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ROLAND-STORY COMMUNITY SCHOOL DISTRICT October 2015 Language Arts News from Room 212 As an English teacher, it’s reasonable to assume I love to read. My house has two and a half rooms dedicated to books. My students will laugh when we begin a new class novel because I ALWAYS start with, “This is one of my favorite books…” However, even after 20 years in the classroom, I am still floored when students admit that they don’t really read the books I, or any other teacher for that matter, assign. Why are we losing a generation of readers? What impacts will that have on their future education and society as a whole? The following is an article by Kat Cohen I found last year about the importance of reading and college admission. However, the love of reading for pleasure has impact beyond getting into a good school. Being a reader leads to a more fulfilled life. So please, ask your kids what they are reading and let them see you enjoy a good book. ! Tammy Dickinson-Ferrell ! Educators have always stressed the importance of reading for pleasure outside of class, but how does this benefit students preparing for the college admissions process? Preparing for college doesn't mean just building a balanced college list, taking standardized tests and completing college applications senior year. It's never too early to start thinking about college, and one of the best ways to start the college prep process is to read! Not just about the admissions process in general, but works of fiction and nonfiction, publications and blogs. For some students, outside reading may seem less important than the other obligations vying for their time and attention. However, outside reading is crucial during the college prep process and should be encouraged early on. ! Here's why it's really important for students to read outside of class: ! It helps develop interests.
 As I've said many times before, colleges aren't looking for the mythical "well-rounded student." Instead, colleges want to build well-rounded classes made up of specialists -- or students with a defined interest that they've honed and intend to pursue in college. Becoming a specialist means identifying and exploring a particular passion or interest, and one of the best ways to do this is through reading. For example, a student interested in economics or finance can read books, blogs and niche publications to better understand the field and it's core concepts. This knowledge can then be used in extracurricular activities, such as functioning as the treasurer for the entrepreneur club or organizing a fundraiser for another student organization. Norsemen "4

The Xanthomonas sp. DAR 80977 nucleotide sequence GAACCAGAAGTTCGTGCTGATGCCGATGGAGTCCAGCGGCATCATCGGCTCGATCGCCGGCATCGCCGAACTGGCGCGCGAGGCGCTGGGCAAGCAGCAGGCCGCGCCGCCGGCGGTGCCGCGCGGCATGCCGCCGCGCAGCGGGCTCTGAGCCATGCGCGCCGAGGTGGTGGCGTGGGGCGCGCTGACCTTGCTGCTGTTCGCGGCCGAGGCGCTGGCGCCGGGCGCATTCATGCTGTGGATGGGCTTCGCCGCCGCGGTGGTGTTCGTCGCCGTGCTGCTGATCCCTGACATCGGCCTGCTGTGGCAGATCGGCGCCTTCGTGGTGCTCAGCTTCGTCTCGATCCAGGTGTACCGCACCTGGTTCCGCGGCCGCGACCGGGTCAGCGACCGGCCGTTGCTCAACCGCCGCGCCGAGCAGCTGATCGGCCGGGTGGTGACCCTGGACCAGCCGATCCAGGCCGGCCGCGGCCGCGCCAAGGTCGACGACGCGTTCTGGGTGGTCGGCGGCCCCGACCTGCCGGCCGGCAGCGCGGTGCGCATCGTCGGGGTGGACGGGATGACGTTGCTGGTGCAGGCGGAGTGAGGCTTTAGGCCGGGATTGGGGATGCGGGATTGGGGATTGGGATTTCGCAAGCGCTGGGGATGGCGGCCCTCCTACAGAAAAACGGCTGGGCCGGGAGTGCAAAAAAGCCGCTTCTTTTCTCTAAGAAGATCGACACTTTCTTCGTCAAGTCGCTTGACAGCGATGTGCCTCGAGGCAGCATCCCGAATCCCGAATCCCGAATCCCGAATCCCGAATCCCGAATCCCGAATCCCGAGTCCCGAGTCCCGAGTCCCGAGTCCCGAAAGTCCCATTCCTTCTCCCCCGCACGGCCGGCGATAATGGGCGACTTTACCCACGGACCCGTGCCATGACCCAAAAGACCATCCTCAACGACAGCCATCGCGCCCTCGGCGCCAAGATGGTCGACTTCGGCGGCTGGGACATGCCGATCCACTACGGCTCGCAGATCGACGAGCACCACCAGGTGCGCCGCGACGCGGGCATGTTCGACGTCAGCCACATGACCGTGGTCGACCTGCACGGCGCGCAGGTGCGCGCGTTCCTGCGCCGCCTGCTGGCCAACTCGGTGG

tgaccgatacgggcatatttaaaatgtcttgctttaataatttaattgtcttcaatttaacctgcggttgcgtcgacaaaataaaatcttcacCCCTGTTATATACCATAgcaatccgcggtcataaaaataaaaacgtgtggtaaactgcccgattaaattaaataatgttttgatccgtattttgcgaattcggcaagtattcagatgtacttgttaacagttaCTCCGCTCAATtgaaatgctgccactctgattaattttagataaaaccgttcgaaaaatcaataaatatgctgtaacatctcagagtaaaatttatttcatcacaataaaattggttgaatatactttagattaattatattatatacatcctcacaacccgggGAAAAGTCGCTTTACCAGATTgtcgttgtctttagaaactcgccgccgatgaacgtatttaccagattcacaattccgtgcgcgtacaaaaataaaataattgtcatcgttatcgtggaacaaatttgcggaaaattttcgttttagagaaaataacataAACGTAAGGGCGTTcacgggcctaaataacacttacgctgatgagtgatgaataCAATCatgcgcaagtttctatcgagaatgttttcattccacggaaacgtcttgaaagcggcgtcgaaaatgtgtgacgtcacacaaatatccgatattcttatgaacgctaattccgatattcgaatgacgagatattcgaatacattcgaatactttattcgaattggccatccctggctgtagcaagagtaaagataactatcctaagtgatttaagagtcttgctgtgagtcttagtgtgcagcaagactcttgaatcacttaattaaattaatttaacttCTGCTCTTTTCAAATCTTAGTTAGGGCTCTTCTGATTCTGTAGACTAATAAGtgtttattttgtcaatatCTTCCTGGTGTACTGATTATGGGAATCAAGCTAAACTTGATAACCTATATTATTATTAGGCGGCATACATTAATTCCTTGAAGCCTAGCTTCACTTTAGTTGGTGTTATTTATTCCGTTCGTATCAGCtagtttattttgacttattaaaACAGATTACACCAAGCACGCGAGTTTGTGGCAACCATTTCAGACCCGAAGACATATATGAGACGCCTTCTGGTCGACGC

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ROLAND-STORY COMMUNITY SCHOOL DISTRICT October 2015 It helps colleges get to know you.
 Colleges like Columbia University and Stanford University have sections on their Common Application supplement that ask students to list what they've been reading outside of class. Princeton University and University of Southern California also have "short take" questions on their supplements that ask students to indicate their favorite book and author. Colleges want to get to know students and their interests, and looking at their outside reading is one way to do it. Not only does outside reading provide insight into your personality, it can also give you material for a compelling college essay. For example, in Harvard's Common Application supplement, students are given the opportunity to write an essay from a selection of topics, including "an intellectual experience (course, project, book, discussion, paper, poetry or research topic in engineering, mathematics, science or other modes of inquiry) that has meant the most to you." It will enhance your vocabulary...
 The more words you're exposed to, the better chance that they will eventually make their way into your own internal word bank. Studies have shown that the more students read, the better their vocabularies, which can come in handy when preparing for standardized tests. Not only does reading provide the vocabulary, but also the context to derive its meaning -- which is a key component of critical reading passages on the SAT and ACT. By reading challenging material, you're practicing for standardized tests without even knowing it! ...and help make you a better writer.
 Want to write a standout college application essay? Read more. Studies have shownthat those who read a variety of well-written works are more likely to excel in writing achievement. Coupled with enhanced vocabulary, writing styles and devices, including cadence, word usage, sentence construction and more, can essentially rub off on readers. 
 
 While reading is a great tool to teach writing, critically thinking about what you're reading can also help improve your writing. It's important not just to read, but analyze the selection itself including its meaning, themes and ultimate message. ! It's relaxing. 
 Apart from the obvious academic benefits that can help you improve your chances of getting into your dream college, reading is also a great way to decompress and de-stress. Even just Norsemen "5